A 21st Century

Energy Makes Energy

Illustration – The New Normal Pt I
Energy transitions throughout history have tended to happen for logical reasons somewhere between the pressure points of cost and availability. The circumstances of our present energy revolution have been somewhat more unusual, because never before have we experienced the necessity to change our behaviour today, coming from factors predicted to take place at least partially in the future.

So whilst emphasising the gravity of the urgent need to transition away from fossil fuels, we would perhaps also be wise to focus on visible motivators very much alive within the present. For example, air pollution, environmental damage, and the human illnesses that their extraction, transportation and burning cause. These can be effective catalysts for change if articulated well – pollution for example is linked to one in six deaths worldwide, and breathing difficulties, cancer, asthma, skin conditions are all on the increase. Recently, cigarettes have been successfully banned from the majority of public spaces around the world, so it seems rather ironic we’re still choking on our own exhaust fumes.

In 16th-century London, reasons for the first energy transition from wood to coal were more tangible. Richard Rhodes from Stanford University describes the problem: ‘As the city grew, a farther and farther area around it became deforested, and as transportation distances increased, wood became more expensive.’1 The less well off had to switch to coal, whilst at least to begin with, the rich could and did resist. Even in late Elizabethan times, notes Rhodes, ‘it was evident that the nobility still objected strongly to the use of the fuel.’2 Some refused to enter rooms where coal was burnt, let alone eat meat roasted over a coal fire. For the rich, burning wood became, and still is in some parts of the world, a luxury.

For practical reasons, we tend to view the first Industrial Revolution as one powered by coal – which of course it was. This was, after all, the fuel that we burned. But to see the transformation from a different perspective, change was powered not just by new machines, or even by lumps of charcoal dug from pits deep underground. It was powered wholeheartedly by everyday people just like you.

During the 1920s, coal mining in the UK peaked with the employment of 1.2 million active pairs of hands and minds,3 most working deep below ground, shifting some 300 million tonnes of coal per year. Countless lives were lost in the process – some 21,000 during this one decade alone.

Above ground a typical power station like the Tejo Plant in Lisbon employed some 500 workers who laboured day and night, fulfilling more than 45 different roles amidst the intense heat.4 From coal unloaders and shifters, to workers in the boiler rooms, carpentry or iron workshops, to the most specialised engineers and technicians – it was this human energy, passion and sometimes sacrifice, which enabled us to get closer to the higher standards of living which we are blessed with today. Perhaps the Stylistics were right when they sang ‘People make the world go round.’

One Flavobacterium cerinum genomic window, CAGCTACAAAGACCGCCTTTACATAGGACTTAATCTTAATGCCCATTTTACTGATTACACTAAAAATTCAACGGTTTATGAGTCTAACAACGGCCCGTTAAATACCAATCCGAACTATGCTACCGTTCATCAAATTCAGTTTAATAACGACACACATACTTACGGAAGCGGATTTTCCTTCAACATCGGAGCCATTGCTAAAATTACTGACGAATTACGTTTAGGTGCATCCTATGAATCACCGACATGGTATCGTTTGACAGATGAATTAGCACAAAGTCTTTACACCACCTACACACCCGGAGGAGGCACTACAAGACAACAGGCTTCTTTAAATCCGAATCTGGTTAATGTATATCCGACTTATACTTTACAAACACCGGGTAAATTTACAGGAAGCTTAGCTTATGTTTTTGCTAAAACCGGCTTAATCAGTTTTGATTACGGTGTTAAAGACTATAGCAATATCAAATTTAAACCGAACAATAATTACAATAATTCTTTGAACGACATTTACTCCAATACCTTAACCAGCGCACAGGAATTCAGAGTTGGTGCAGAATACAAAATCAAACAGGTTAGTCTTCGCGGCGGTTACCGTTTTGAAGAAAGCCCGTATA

Perhaps that’s also why they’re called ‘energy revolutions’ – we could happily benefit from celebrating the significanceof our own activity and ingenuity which tends to power these changes. In the midst of all this human action, things tend to happen which even the brightest minds can’t predict. For example, during the UK’s transition to coal, one problem to overcome was how to extract the material from the ground, largely trapped in seams, deep below the water table.
A second was how to transport such a dense and heavy material efficiently. Out of nowhere sprang the steam engine, effectively solving both these problems in one neat hit.

The switch from coal to oil saw similar levels of innovation, which spawned a world fleet of over one billion cars, supplied by boats almost half a kilometre long and pipelines spanning oceans and mountain ranges. The flexibility and adaptability of oil over coal was obvious, so the leap wasn’t such a hard sell, even to the naysayers.

So far, this latest transition to renewables and clean, carbon-free forms energy has been a surprisingly tough sell. Despite being a change born out of necessity, we’re yet to find catalysts as pivotal on our own urban limits as the total deforestation of the Elizabethan era. (The bush fires crisis in Australia, 2020, perhaps comes close). Meanwhile, the oil industry remains a rich and powerful force in global politics, whilst the discoveries of fresh reserves show no signs of tailing off, despite earlier predictions.

Thus the conversion to renewables has so far been dictated less by dwindling oil supplies, and pivoted more by human energy and ingenuity alone. Corresponding reasons to change behaviour have so far been solved instead with more innovative uses of our imagination.